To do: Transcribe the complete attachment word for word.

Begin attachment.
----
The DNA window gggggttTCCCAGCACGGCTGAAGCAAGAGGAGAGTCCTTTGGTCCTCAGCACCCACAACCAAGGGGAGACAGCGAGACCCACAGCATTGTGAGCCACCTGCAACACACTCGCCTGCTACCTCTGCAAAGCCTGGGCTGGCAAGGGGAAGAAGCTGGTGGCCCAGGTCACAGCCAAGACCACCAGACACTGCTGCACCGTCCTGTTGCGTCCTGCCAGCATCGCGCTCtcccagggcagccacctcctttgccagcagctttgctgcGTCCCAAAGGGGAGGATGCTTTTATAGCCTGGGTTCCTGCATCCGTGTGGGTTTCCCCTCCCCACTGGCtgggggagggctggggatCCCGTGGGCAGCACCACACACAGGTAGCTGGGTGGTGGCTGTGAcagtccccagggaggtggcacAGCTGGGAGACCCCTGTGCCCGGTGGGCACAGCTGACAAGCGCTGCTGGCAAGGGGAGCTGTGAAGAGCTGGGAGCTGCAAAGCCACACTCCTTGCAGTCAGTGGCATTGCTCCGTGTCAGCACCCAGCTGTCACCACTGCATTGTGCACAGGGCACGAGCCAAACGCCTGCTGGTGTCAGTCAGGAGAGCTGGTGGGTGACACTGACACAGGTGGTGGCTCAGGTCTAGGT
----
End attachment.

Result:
The DNA window gggggttTCCCAGCACGGCTGAAGCAAGAGGAGAGTCCTTTGGTCCTCAGCACCCACAACCAAGGGGAGACAGCGAGACCCACAGCATTGTGAGCCACCTGCAACACACTCGCCTGCTACCTCTGCAAAGCCTGGGCTGGCAAGGGGAAGAAGCTGGTGGCCCAGGTCACAGCCAAGACCACCAGACACTGCTGCACCGTCCTGTTGCGTCCTGCCAGCATCGCGCTCtcccagggcagccacctcctttgccagcagctttgctgcGTCCCAAAGGGGAGGATGCTTTTATAGCCTGGGTTCCTGCATCCGTGTGGGTTTCCCCTCCCCACTGGCtgggggagggctggggatCCCGTGGGCAGCACCACACACAGGTAGCTGGGTGGTGGCTGTGAcagtccccagggaggtggcacAGCTGGGAGACCCCTGTGCCCGGTGGGCACAGCTGACAAGCGCTGCTGGCAAGGGGAGCTGTGAAGAGCTGGGAGCTGCAAAGCCACACTCCTTGCAGTCAGTGGCATTGCTCCGTGTCAGCACCCAGCTGTCACCACTGCATTGTGCACAGGGCACGAGCCAAACGCCTGCTGGTGTCAGTCAGGAGAGCTGGTGGGTGACACTGACACAGGTGGTGGCTCAGGTCTAGGT